2015-2016 Master List PowerPoint

  


3-5 Master List

The Great American Dust Bowl

The Great American Dust Bowl by Don Brown

A speck of dust is a tiny thing. In fact, five of them could fit into the period at the end of this sentence.

On a clear, warm Sunday, April 14, 1935, a wild wind whipped up millions upon millions of these specks of dust to form a duster—a savage storm—on America's high southern plains.

The sky turned black, sand-filled winds scoured the paint off houses and cars, trains derailed, and electricity coursed through the air. Sand and dirt fell like snow—people got lost in the gloom and suffocated . . . and that was just the beginning.

Don Brown brings the Dirty Thirties to life with kinetic, highly saturated, and lively artwork in this graphic novel of one of America's most catastrophic natural events: the Dust Bowl.

Reprinted by permission of publisher, Houghton Mifflin Harcourt. Copyright 2013


A Splash of Red: The Life and Art of Horace Pippin

A Splash of Red: The Life and Art of Horace Pippin by Jen Bryant

As a child in the late 1800s, Horace Pippin loved to draw: He loved the feel of the charcoal as it slid across the floor. He loved looking at something in the room and making it come alive again in front of him. He drew pictures for his sisters, his classmates, his co-workers. Even during W.W.I, Horace filled his notebooks with drawings from the trenches . . . until he was shot. Upon his return home, Horace couldn't lift his right arm, and couldn't make any art. Slowly, with lots of practice, he regained use of his arm, until once again, he was able to paint--and paint, and paint! Soon, people—including the famous painter N. C. Wyeth—started noticing Horace's art, and before long, his paintings were displayed in galleries and museums across the country.

Jen Bryant and Melissa Sweet team up once again to share this inspiring story of a self-taught painter from humble beginnings who despite many obstacles, was ultimately able to do what he loved, and be recognized for who he was: an artist.

Reprinted by permission of publisher, Random House Children’s Books. Copyright 2013


The Boy on the Porch

The Boy on the Porch by Sharon Creech

Fans of Newbery Medal winner Sharon Creech's Ruby Holler will love her latest tween novel about finding family when you least expect it.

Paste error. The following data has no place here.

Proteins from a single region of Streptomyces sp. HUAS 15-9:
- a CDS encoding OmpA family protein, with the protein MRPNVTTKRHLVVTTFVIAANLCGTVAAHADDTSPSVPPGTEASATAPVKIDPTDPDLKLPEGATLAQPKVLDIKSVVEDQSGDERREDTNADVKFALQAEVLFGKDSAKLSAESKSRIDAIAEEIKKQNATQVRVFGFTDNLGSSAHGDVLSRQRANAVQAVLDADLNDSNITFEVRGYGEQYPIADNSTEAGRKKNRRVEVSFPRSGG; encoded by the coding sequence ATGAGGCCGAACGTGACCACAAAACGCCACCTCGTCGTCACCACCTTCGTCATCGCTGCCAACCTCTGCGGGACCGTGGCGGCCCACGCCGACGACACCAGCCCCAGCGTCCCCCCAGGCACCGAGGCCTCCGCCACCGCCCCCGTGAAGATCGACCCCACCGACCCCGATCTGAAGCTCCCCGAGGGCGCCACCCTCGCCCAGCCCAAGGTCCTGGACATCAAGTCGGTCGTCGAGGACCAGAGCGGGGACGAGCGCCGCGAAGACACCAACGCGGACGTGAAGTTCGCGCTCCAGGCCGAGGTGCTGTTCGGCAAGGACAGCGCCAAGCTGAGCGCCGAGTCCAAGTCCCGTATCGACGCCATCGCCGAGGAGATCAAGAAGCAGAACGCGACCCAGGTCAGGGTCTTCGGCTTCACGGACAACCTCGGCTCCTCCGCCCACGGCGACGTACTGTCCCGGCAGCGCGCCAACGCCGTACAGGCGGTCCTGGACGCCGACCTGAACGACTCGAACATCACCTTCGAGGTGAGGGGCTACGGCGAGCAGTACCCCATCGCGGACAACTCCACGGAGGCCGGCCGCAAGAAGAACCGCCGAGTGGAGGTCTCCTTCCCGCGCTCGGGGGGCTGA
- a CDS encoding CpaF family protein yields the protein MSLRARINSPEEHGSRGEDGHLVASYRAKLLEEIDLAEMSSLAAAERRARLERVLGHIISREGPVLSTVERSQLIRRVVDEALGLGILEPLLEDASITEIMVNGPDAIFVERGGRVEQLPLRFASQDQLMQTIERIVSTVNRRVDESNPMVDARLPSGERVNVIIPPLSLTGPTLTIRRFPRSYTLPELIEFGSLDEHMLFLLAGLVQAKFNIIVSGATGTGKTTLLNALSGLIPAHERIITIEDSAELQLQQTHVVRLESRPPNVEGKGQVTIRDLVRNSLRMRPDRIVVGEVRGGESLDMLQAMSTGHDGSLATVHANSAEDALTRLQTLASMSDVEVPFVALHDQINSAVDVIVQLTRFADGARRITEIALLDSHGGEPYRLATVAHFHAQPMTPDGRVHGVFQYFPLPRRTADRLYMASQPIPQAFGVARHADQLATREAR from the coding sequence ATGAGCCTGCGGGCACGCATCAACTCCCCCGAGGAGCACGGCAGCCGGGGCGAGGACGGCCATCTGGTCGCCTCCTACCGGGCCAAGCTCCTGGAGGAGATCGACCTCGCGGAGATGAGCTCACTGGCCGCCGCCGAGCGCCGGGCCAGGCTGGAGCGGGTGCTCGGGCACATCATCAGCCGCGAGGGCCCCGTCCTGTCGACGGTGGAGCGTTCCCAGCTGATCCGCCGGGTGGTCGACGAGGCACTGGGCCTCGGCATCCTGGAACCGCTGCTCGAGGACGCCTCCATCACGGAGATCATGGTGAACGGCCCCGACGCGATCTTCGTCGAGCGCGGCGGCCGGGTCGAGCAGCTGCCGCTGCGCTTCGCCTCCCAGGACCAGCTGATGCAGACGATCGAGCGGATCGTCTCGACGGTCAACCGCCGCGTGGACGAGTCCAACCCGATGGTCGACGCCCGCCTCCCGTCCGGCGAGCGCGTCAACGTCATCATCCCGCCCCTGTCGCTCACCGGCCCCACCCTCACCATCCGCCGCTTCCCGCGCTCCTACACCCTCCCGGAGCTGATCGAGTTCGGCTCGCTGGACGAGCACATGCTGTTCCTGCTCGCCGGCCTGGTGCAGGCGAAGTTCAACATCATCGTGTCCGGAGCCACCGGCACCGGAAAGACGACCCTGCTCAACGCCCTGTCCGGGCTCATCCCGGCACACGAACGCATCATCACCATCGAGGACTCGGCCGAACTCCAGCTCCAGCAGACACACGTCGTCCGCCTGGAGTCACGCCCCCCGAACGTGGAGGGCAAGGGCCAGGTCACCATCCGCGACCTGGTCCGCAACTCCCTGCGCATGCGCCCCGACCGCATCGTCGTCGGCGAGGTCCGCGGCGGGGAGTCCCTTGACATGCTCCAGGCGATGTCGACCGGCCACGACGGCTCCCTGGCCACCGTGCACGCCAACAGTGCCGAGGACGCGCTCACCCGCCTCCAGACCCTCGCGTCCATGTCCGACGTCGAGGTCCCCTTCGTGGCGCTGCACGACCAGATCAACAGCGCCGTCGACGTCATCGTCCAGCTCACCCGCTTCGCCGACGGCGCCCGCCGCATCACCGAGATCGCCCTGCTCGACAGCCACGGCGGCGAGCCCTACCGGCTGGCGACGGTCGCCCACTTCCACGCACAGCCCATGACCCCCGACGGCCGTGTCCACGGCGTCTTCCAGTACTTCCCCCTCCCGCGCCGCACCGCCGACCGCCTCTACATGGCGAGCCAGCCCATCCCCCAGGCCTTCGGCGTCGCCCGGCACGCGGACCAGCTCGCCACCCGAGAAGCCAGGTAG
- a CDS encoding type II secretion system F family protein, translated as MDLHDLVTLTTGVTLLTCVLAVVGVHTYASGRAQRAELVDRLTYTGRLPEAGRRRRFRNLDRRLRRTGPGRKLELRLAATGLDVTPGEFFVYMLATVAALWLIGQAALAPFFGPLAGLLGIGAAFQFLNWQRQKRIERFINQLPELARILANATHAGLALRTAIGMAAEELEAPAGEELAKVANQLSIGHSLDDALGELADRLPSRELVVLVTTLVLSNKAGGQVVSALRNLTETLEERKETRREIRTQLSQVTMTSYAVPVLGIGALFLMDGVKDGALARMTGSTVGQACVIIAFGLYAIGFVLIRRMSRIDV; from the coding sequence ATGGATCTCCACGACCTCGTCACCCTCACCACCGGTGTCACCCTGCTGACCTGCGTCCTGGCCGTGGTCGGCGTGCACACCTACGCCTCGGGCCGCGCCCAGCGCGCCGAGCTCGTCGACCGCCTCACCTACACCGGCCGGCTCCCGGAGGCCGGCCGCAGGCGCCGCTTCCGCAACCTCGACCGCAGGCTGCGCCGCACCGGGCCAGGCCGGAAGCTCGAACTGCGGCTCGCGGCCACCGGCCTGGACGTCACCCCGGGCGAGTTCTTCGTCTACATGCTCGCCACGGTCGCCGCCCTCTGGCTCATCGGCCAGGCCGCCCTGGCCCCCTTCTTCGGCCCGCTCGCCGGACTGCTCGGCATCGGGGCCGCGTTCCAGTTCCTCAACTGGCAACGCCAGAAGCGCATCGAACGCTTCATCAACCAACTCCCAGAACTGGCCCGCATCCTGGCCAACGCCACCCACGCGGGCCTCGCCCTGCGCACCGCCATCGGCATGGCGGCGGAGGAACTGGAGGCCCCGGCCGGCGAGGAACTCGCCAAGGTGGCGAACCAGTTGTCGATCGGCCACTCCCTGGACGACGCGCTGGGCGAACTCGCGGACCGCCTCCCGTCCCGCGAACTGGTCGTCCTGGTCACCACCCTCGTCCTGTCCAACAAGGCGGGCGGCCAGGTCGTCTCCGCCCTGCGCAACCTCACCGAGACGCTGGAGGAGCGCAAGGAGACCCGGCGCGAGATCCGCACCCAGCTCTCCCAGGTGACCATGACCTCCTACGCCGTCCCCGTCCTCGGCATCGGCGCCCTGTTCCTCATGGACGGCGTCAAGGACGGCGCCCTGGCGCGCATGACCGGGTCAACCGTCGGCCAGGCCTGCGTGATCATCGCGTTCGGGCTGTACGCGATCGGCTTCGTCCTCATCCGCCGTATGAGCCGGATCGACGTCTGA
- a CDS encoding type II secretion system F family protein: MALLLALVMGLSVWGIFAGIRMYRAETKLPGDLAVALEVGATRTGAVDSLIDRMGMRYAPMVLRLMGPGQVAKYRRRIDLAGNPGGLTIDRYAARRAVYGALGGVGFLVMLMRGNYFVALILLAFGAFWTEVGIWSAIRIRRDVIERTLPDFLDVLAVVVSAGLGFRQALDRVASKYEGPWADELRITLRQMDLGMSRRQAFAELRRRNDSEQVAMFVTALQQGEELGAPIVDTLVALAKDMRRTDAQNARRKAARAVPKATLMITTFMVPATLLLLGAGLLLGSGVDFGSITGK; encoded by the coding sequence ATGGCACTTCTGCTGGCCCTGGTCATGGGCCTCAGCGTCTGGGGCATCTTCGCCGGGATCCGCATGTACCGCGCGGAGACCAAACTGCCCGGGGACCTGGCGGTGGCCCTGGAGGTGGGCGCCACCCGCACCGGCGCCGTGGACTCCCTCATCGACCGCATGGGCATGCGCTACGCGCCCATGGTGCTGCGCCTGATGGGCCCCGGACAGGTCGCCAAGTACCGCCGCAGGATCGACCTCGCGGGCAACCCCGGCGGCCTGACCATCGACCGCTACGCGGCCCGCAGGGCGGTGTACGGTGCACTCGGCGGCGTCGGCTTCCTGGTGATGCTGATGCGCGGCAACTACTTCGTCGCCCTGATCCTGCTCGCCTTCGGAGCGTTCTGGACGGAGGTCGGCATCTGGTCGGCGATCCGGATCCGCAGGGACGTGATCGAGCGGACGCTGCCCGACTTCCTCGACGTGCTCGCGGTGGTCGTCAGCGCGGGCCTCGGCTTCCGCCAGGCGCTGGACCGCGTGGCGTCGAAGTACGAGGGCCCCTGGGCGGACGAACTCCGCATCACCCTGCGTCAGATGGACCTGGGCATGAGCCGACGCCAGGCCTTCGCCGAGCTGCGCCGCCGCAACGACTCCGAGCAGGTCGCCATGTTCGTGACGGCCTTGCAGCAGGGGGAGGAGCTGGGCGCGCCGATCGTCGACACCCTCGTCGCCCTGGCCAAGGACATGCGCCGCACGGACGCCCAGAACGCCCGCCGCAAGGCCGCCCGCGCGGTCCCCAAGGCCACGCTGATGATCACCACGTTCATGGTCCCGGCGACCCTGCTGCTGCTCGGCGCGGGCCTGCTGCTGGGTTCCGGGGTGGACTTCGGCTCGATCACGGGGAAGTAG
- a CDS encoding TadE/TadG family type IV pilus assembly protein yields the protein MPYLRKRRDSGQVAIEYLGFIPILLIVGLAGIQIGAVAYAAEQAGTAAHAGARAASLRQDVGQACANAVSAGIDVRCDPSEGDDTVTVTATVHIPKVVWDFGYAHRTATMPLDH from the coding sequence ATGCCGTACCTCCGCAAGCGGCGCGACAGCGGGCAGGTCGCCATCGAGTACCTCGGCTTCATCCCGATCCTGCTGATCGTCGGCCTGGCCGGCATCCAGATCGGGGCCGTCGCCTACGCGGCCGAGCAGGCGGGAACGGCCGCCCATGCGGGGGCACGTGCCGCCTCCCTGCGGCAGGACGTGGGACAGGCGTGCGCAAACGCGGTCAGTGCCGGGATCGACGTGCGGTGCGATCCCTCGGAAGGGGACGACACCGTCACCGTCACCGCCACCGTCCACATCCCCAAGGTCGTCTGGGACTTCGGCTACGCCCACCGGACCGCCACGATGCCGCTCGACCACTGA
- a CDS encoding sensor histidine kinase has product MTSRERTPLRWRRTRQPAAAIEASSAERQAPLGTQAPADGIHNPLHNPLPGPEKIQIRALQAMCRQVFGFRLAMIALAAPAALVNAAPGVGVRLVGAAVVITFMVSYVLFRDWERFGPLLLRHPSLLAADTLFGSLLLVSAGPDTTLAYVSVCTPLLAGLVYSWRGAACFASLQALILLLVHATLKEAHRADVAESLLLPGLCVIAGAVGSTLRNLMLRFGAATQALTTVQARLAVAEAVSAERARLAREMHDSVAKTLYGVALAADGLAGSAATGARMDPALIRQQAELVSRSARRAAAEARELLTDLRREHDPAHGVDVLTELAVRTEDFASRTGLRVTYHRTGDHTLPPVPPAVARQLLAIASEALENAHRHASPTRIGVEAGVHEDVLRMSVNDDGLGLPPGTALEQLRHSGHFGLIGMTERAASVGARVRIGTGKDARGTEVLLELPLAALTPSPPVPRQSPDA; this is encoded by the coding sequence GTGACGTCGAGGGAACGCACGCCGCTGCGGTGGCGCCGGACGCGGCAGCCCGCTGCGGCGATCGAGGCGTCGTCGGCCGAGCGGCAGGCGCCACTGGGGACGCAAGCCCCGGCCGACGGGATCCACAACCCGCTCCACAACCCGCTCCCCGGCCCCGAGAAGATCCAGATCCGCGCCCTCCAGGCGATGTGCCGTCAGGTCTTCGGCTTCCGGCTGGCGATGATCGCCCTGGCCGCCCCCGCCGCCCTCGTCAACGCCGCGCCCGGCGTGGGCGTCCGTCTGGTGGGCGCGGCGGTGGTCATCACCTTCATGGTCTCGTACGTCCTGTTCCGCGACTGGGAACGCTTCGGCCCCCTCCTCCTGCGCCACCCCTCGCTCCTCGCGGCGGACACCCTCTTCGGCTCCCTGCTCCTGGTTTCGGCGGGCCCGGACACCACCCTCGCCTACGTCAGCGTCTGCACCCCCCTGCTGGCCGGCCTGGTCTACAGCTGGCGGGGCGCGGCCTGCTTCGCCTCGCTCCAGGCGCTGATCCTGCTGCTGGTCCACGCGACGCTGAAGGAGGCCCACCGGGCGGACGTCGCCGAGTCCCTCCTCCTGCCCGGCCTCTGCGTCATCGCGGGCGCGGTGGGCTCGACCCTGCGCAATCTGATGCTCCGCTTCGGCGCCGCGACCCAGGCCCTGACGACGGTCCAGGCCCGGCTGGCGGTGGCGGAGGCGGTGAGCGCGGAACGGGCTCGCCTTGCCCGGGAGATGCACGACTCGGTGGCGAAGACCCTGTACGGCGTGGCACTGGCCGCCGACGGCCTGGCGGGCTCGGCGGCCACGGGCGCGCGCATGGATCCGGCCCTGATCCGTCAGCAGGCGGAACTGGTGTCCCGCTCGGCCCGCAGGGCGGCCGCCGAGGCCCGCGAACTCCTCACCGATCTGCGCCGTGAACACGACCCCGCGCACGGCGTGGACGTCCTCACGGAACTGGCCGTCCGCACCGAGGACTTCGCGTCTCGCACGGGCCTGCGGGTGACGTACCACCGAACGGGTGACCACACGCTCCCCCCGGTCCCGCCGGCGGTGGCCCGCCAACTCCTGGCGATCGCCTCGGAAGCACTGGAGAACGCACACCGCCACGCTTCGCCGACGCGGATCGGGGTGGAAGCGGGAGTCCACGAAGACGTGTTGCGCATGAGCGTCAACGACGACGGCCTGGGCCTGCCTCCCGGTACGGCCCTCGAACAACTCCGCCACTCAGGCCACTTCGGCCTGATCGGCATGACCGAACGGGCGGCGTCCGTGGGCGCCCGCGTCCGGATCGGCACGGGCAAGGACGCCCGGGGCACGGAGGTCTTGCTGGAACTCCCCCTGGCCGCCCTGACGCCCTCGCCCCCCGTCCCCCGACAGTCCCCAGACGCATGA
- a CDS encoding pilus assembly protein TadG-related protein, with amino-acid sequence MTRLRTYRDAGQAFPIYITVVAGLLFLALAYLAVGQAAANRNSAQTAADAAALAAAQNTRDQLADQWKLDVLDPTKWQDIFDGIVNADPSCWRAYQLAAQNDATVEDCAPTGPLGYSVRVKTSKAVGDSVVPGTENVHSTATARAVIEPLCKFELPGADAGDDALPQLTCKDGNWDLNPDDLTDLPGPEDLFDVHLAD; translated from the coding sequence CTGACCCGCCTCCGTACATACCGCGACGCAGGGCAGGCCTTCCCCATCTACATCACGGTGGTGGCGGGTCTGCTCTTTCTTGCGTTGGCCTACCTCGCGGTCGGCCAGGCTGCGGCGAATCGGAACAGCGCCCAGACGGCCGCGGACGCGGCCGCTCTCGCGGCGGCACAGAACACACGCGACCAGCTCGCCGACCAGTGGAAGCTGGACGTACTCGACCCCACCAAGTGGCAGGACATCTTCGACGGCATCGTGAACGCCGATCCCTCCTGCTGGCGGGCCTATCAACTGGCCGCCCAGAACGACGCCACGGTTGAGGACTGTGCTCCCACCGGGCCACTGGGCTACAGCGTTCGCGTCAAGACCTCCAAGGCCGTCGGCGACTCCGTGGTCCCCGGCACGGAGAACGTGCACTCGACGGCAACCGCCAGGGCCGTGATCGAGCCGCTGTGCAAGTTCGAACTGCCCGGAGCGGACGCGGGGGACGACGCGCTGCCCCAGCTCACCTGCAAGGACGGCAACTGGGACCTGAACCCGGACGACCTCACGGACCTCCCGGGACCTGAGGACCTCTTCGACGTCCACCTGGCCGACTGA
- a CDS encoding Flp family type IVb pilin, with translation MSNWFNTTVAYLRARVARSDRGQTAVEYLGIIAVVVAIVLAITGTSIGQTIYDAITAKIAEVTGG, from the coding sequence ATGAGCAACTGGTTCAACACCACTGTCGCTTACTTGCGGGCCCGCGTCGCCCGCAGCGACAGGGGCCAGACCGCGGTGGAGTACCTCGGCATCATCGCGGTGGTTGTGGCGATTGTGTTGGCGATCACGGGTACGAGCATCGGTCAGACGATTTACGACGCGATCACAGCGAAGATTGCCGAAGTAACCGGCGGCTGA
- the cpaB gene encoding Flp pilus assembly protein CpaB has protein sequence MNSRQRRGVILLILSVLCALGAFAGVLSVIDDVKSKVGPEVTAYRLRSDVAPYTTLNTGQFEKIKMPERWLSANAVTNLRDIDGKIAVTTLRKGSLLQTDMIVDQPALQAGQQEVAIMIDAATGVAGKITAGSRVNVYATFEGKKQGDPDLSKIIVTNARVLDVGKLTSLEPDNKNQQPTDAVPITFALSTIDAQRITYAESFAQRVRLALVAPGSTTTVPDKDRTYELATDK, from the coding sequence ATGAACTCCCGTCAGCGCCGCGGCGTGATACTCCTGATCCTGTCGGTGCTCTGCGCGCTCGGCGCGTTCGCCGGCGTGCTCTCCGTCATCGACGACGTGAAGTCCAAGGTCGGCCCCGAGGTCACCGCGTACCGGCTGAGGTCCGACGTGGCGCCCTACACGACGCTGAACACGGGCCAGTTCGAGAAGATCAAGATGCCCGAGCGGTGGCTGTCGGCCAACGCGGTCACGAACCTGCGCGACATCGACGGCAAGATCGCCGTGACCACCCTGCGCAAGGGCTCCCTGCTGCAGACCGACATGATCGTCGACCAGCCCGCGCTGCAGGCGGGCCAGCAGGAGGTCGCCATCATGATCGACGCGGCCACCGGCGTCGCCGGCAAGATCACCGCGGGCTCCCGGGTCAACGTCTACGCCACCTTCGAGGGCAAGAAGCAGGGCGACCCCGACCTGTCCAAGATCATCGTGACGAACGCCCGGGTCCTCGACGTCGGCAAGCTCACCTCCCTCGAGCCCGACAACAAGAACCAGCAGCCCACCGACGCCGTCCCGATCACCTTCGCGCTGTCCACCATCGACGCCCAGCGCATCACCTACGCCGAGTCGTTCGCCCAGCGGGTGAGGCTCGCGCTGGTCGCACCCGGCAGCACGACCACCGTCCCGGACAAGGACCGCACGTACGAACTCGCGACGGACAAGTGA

When a young couple finds a boy asleep on their porch, their lives take a surprising turn. Unable to speak, the boy, Jacob, can't explain his history. All John and Marta know is that they have been chosen to care for him. And, as their connection and friendship with Jacob grow, they embrace his exuberant spirit and talents. The three of them blossom into an unlikely family and begin to see the world in brand-new ways.

Reprinted by permission of publisher, Harper Collins. Copyright 2013


Locomotive

Locomotive by Brian Floca

The Caldecott Medal Winner, Sibert Honor Book, and New York Times bestseller Locomotive is a rich and detailed sensory exploration of America’s early railroads, from the creator of the “stunning” (Booklist) Moonshot.

It is the summer of 1869, and trains, crews, and family are traveling together, riding America’s brand-new transcontinental railroad. These pages come alive with the details of the trip and the sounds, speed, and strength of the mighty locomotives; the work that keeps them moving; and the thrill of travel from plains to mountain to ocean.

Come hear the hiss of the steam, feel the heat of the engine, watch the landscape race by. Come ride the rails, come cross the young country!

Reprinted by permission of publisher, Simon and Schuster. Copyright 2013


Gingersnap

Gingersnap by Patricia Reilly Giff

It's 1944, W.W. II is raging. Jayna's big brother Rob is her only family. When Rob is called to duty on a destroyer, Jayna is left in their small town in upstate New York with their cranky landlady. But right before he leaves, Rob tells Jayna a secret: they may have a grandmother in Brooklyn. Rob found a little blue recipe book with her name and an address for a bakery. When Jayna learns that Rob is missing in action, she's devastated. Along with her turtle Theresa, the recipe book, and an encouraging, ghostly voice as her guide, Jayna sets out for Brooklyn in hopes of finding the family she so desperately needs.

Reprinted by permission of publisher, Random House Children’s Books. Copyright 2013


Words with Wings

Words with Wings by Nikki Grimes

A Coretta Scott King Honor book - an award given to African American authors and illustrators in recognition of outstanding work that promotes understanding and appreciation for the culture of all peoples.